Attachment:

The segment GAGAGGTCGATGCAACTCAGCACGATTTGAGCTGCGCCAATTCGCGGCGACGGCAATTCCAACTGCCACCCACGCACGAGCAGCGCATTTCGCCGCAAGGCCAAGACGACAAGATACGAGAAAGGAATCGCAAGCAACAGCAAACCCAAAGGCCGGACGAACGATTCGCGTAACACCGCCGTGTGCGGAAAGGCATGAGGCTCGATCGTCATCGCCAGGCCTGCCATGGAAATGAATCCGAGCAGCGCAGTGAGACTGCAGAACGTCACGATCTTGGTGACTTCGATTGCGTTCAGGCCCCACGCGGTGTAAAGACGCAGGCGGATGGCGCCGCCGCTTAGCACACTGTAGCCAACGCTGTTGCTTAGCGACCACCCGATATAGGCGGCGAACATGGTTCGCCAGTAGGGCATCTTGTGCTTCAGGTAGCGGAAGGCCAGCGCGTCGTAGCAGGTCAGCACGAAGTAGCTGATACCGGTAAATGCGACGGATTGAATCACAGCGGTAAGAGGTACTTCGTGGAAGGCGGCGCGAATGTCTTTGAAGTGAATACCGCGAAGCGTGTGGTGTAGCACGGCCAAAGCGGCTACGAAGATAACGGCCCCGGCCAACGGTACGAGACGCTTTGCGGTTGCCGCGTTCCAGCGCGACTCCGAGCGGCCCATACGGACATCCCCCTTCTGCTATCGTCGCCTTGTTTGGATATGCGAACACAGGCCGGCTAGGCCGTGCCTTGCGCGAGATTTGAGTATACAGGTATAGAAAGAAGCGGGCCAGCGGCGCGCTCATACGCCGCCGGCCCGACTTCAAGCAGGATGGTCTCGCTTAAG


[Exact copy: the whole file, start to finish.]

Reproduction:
The segment GAGAGGTCGATGCAACTCAGCACGATTTGAGCTGCGCCAATTCGCGGCGACGGCAATTCCAACTGCCACCCACGCACGAGCAGCGCATTTCGCCGCAAGGCCAAGACGACAAGATACGAGAAAGGAATCGCAAGCAACAGCAAACCCAAAGGCCGGACGAACGATTCGCGTAACACCGCCGTGTGCGGAAAGGCATGAGGCTCGATCGTCATCGCCAGGCCTGCCATGGAAATGAATCCGAGCAGCGCAGTGAGACTGCAGAACGTCACGATCTTGGTGACTTCGATTGCGTTCAGGCCCCACGCGGTGTAAAGACGCAGGCGGATGGCGCCGCCGCTTAGCACACTGTAGCCAACGCTGTTGCTTAGCGACCACCCGATATAGGCGGCGAACATGGTTCGCCAGTAGGGCATCTTGTGCTTCAGGTAGCGGAAGGCCAGCGCGTCGTAGCAGGTCAGCACGAAGTAGCTGATACCGGTAAATGCGACGGATTGAATCACAGCGGTAAGAGGTACTTCGTGGAAGGCGGCGCGAATGTCTTTGAAGTGAATACCGCGAAGCGTGTGGTGTAGCACGGCCAAAGCGGCTACGAAGATAACGGCCCCGGCCAACGGTACGAGACGCTTTGCGGTTGCCGCGTTCCAGCGCGACTCCGAGCGGCCCATACGGACATCCCCCTTCTGCTATCGTCGCCTTGTTTGGATATGCGAACACAGGCCGGCTAGGCCGTGCCTTGCGCGAGATTTGAGTATACAGGTATAGAAAGAAGCGGGCCAGCGGCGCGCTCATACGCCGCCGGCCCGACTTCAAGCAGGATGGTCTCGCTTAAG